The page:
Those who received the letters were told that they must appear at a motor vehicles office in Albuquerque within 30 days to prove to an auditor that they actually reside in the state or face cancellation of their licenses.
About a third of the 10,000 letters were returned to the state, which the governor’s office says shows a serious fraud problem. Of the 2,000 or so face-to-face meetings that have been held, about half the people have been able to prove they are in-state residents, state officials say.
The governor’s office has insisted that the audit was not intended to facilitate deporting illegal immigrants, but fear still remains high.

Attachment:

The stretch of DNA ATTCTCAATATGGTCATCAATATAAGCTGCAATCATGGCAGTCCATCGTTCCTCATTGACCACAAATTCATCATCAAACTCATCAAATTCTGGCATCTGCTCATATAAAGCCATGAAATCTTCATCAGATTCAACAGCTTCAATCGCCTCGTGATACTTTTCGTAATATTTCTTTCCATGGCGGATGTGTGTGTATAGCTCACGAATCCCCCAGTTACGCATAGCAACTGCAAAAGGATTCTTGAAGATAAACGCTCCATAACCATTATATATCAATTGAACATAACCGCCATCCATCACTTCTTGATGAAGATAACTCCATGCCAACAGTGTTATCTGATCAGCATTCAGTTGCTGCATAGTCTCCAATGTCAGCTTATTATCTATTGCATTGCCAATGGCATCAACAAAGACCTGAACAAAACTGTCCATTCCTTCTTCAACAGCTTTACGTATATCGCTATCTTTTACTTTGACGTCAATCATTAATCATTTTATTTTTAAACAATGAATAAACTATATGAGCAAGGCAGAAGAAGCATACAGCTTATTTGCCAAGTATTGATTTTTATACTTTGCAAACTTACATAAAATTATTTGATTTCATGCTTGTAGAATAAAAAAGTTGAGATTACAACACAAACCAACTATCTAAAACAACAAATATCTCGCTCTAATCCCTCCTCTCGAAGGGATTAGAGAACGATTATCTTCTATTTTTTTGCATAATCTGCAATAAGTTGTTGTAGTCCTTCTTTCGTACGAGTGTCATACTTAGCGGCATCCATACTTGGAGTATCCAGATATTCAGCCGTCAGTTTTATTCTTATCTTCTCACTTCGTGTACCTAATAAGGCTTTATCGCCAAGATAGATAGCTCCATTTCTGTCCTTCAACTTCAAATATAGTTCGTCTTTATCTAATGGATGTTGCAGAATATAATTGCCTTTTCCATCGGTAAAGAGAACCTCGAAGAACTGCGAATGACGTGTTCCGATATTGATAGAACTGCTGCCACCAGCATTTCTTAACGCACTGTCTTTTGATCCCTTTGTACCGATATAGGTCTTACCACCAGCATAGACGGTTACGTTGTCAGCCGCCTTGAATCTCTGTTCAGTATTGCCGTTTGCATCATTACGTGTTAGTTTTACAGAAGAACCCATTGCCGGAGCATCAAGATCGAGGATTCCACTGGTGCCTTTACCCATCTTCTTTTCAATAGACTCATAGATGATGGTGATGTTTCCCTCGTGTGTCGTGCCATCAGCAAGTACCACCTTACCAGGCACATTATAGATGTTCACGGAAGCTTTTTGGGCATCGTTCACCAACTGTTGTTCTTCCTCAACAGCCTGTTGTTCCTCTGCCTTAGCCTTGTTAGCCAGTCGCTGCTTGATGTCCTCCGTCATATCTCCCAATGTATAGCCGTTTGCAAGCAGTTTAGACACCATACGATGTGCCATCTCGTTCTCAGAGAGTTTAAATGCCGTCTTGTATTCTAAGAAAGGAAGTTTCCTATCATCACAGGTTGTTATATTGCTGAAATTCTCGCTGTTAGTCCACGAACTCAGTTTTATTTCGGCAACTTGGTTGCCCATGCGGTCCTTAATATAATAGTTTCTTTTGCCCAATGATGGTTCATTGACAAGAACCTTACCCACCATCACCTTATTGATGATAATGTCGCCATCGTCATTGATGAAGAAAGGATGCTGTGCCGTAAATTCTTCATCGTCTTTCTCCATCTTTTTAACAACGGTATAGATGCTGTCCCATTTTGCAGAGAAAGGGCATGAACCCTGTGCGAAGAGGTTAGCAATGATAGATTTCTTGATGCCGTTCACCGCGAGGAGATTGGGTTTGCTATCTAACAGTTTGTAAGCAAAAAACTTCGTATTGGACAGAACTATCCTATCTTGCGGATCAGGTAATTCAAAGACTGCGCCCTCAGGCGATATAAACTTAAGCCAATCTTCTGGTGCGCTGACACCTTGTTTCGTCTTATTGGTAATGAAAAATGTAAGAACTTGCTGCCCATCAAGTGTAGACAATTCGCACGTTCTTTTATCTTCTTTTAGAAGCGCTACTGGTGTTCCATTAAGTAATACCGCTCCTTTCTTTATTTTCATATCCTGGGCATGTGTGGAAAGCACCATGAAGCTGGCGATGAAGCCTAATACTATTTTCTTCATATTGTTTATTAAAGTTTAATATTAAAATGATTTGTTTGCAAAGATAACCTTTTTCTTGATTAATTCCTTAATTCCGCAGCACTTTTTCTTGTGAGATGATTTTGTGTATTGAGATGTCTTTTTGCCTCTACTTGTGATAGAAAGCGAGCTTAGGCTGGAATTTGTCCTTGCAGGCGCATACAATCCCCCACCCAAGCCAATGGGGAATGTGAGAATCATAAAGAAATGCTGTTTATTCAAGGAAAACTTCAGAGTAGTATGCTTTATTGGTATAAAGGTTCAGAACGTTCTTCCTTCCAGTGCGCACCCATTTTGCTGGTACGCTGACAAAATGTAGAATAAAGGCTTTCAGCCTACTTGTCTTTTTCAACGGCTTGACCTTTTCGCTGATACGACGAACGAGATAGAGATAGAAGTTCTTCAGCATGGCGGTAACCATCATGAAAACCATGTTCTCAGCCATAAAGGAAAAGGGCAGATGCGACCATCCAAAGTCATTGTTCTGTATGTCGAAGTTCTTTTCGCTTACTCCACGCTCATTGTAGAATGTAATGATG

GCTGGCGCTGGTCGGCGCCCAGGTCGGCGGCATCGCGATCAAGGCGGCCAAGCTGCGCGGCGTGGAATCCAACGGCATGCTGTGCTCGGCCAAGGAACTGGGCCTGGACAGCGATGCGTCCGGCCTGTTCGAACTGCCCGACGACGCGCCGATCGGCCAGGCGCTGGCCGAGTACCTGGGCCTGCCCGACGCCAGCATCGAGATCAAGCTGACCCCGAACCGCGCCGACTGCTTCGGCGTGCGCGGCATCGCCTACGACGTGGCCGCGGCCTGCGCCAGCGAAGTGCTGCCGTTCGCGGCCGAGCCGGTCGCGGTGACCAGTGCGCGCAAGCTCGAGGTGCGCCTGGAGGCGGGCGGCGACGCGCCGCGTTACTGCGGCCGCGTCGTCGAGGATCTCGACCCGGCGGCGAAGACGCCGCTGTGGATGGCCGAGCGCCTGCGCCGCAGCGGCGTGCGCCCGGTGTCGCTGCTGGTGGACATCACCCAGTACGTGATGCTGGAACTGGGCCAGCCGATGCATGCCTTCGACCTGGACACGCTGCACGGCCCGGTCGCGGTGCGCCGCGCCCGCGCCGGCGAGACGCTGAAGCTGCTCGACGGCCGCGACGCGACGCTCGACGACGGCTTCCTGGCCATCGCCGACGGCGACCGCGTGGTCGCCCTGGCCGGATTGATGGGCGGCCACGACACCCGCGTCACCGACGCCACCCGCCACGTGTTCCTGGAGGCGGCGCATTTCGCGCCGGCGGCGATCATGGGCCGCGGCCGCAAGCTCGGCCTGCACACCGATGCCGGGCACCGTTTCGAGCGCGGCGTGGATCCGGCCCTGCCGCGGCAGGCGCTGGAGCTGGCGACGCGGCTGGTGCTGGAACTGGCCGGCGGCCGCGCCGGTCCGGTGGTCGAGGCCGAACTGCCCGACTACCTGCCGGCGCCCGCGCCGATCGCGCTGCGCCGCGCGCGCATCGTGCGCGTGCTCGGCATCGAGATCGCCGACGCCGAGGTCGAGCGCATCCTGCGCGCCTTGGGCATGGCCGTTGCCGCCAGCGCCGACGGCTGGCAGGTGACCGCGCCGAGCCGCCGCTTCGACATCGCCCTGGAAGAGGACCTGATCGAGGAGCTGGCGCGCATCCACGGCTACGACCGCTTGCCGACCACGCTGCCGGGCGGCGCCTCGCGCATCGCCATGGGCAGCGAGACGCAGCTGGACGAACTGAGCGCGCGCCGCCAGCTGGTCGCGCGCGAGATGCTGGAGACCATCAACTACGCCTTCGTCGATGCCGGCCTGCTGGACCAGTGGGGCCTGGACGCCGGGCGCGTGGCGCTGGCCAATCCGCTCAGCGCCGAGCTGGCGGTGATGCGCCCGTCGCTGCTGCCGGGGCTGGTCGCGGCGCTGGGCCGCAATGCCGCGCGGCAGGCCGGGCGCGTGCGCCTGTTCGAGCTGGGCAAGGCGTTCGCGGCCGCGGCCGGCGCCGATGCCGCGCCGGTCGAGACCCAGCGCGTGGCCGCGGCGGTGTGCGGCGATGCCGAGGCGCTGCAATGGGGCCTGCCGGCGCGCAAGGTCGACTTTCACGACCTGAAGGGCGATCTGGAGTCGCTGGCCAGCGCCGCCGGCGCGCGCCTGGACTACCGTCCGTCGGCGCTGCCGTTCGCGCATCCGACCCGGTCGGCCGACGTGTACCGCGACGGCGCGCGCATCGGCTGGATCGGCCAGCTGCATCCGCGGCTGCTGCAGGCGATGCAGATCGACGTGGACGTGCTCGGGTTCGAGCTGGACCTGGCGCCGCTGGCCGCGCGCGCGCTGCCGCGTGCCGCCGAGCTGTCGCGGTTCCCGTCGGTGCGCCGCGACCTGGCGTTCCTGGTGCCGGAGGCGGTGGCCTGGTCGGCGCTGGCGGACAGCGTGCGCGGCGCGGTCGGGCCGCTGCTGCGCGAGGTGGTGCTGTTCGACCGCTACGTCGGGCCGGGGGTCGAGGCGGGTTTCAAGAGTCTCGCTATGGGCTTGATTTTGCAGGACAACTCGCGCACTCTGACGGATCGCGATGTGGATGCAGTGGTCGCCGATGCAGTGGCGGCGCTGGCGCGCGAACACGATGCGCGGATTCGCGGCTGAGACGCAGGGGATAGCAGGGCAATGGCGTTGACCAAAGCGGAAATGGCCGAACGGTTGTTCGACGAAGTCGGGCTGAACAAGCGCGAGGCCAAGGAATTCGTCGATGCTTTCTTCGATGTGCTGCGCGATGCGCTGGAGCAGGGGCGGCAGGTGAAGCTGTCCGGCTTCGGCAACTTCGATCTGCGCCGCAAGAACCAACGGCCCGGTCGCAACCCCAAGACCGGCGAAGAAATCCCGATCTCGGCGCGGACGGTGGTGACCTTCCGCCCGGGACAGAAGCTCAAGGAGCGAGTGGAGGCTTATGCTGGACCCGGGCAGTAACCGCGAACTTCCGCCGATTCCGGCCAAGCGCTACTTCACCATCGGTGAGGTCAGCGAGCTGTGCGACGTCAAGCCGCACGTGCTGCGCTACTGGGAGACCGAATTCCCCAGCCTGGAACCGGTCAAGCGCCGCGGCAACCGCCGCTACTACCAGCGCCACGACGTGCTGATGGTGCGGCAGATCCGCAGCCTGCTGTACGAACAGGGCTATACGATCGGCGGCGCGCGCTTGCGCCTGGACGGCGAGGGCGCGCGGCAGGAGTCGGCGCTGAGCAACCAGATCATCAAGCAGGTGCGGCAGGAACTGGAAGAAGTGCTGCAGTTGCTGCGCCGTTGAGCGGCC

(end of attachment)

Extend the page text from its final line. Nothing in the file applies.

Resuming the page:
“I’m afraid to go,” said Luz, a mother of three from Mexico who received one of the letters but has not yet responded. “Will they deport me once I get there? Or will I get stopped on the way?”
Even with licenses, illegal immigrants say they must tread carefully in the state. They are aware of the location of the various federal immigration checkpoints set up on New Mexican roads and steer well away from them.
After hearing that many who received the letters were afraid to travel to Albuquerque, the governor’s office agreed to schedule meetings as well in Las Cruces, in the southern part of the state.
Still, the letters have been criticized by immigrant rights groups. “This program doesn’t prove anything,” said Marcela Diaz, an activist with Somos Un Pueblo Unido. “People move around and change their addresses. We knew that already. This is just blatantly inconveniencing those who followed the rules.”